Indeed, some of the most dangerous scenarios for low-flying aircraft involve drones smashing windshields or knocking out main engines. The hazards vary depending on the type of drone and piloted aircraft involved, according to Javid Bayandor, founder and director of the Crashworthiness for Aerospace Structures and Hybrids (CRASH) Lab at the University at Buffalo, The State University of New York. Previously based at Virginia Polytechnic Institute and State University, Bayandor and his colleagues have spent years putting together data on more than 150 drone models, and using computer simulations to study the potential threat to aircraft. “We're not only categorizing the drones and figuring out what their damage footprint would be on different locations on a number of aircraft types and engines,” Bayandor says. “We’re also looking into possible damage-mitigation methods."

A 2016 study by the U.K.’s Department for Transport and Military Aviation Authority concluded drone collisions could be far worse than the impact of soft-bodied birds. Tests conducted for the U.K. study involved shooting custom-built drones of different sizes at helicopter and large aircraft windshields, and found that a 1.5-kilogram drone could sometimes break through.

Consumer drones pose far less of a threat to high-flying commercial aircraft; a jet airliner is in drone airspace only during takeoff and landing, and is very fast-moving target for a quadcopter. The greatest risk would probably be a drone getting sucked into one of its turbines. Bayandor’s CRASH Lab once created a video showing a simulation of how a drone might get shredded into fragments inside a jet engine. “Those fragments can get shot around the engine, sometimes at very high velocities, and can continue to propagate the damage,” he says.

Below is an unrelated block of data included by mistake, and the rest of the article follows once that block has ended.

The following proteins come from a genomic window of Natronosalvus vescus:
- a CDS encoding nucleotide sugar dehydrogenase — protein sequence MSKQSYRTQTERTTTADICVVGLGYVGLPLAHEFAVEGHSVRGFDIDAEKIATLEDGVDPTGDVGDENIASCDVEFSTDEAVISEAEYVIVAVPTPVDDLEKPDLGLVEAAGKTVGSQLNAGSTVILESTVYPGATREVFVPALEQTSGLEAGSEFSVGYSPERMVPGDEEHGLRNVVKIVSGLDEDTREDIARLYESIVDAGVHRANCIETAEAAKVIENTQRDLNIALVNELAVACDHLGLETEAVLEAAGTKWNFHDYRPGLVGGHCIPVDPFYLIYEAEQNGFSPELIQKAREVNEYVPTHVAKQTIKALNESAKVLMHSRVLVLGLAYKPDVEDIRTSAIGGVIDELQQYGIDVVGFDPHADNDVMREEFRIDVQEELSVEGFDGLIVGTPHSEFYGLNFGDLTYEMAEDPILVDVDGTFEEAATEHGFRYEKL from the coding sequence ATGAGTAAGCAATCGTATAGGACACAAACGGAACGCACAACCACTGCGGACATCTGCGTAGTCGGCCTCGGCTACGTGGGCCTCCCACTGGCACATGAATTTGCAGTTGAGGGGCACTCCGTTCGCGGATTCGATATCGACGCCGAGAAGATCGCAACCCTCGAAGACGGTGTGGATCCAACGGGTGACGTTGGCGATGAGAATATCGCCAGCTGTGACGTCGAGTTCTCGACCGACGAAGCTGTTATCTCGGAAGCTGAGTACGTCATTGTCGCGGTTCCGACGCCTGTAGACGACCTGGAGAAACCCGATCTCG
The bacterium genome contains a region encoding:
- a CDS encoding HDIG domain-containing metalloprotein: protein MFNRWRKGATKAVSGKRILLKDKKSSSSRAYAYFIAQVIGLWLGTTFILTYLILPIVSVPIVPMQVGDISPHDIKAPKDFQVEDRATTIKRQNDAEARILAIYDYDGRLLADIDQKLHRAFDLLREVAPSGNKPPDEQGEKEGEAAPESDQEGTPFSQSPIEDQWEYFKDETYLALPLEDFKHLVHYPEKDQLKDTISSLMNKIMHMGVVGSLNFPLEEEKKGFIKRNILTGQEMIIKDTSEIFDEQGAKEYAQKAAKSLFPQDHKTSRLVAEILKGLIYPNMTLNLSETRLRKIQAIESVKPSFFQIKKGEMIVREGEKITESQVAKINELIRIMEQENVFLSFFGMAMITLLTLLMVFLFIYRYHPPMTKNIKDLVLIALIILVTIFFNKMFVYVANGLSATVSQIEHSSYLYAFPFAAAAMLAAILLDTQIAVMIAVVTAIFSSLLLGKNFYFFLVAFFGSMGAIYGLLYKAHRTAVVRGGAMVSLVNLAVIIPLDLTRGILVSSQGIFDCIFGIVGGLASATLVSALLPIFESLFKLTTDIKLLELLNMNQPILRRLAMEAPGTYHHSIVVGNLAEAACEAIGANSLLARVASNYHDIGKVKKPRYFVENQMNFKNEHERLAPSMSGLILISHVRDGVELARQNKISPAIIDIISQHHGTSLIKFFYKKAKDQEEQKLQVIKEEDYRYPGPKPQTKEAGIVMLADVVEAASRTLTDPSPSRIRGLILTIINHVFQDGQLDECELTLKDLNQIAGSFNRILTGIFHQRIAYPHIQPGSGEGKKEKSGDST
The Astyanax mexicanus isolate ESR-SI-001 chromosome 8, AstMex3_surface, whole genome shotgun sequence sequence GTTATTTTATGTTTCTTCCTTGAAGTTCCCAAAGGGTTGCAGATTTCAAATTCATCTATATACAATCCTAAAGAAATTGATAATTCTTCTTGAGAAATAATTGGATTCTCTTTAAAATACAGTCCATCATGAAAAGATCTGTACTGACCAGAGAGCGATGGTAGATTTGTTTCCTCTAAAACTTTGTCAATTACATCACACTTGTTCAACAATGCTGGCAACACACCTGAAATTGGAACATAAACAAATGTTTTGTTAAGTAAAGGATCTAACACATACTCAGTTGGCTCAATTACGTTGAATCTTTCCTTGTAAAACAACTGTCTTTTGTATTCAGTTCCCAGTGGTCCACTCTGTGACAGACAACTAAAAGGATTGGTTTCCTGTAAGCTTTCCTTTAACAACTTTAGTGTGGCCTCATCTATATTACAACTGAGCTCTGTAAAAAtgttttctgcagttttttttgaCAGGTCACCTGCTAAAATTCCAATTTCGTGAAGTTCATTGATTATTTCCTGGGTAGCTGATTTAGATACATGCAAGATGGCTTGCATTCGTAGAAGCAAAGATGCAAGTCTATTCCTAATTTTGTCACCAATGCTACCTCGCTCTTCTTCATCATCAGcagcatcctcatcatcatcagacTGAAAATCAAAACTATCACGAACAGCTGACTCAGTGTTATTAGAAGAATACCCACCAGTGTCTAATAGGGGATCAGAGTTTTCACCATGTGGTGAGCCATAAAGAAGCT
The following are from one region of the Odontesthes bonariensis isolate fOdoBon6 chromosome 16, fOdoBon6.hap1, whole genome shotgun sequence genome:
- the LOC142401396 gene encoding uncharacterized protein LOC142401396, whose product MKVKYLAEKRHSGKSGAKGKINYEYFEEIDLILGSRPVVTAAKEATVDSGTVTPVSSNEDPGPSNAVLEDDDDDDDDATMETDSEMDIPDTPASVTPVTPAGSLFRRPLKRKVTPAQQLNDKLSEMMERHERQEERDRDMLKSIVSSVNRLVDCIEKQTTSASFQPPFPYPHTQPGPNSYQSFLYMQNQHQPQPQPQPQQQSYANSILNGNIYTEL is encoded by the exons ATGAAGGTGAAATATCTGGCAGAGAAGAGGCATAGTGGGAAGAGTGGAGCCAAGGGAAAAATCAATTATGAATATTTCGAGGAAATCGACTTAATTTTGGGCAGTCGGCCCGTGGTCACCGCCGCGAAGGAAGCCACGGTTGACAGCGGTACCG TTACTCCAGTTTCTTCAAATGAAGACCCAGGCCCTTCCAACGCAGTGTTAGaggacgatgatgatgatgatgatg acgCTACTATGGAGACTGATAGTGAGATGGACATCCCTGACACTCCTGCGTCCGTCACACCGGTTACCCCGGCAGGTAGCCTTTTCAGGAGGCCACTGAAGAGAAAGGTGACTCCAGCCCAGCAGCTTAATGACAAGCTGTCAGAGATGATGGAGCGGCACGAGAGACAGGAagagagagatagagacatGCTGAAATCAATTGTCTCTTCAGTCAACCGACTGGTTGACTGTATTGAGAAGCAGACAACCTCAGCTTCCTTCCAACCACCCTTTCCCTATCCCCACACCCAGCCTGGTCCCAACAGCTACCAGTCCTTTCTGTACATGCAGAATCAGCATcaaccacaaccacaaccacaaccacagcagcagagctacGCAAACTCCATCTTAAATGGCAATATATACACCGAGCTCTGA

The overall chance of drone collisions with any type of aircraft actually remains relatively low, according to researchers. Without much data available about drone collisions or even near-misses, a March 2016 report by George Mason University’s Mercatus Center studied bird strikes as a proxy for quadcopters (pdf). The researchers found that although there are an estimated 10 billion birds in U.S. airspace, there are just hundreds of bird strikes per year. “Compared to the enormous population of birds, damaging bird strikes are rare,” according to the report, which concluded the risk to the airspace caused by drones weighing up to two kilograms is minimal.

“There weren’t any drone collisions until now, and when you consider how many flights there are, I think it confirms my suspicion that there is not this insane risk of planes going down regularly as sometimes the media had us fear would happen,” says Mykel Kochenderfer, an aeronautics engineer and director of the Stanford Intelligent Systems Laboratory at Stanford University. Still, he described the recent U.S. and Canada incidents as “a wake-up call to drone operators” about their potential impact on aviation safety.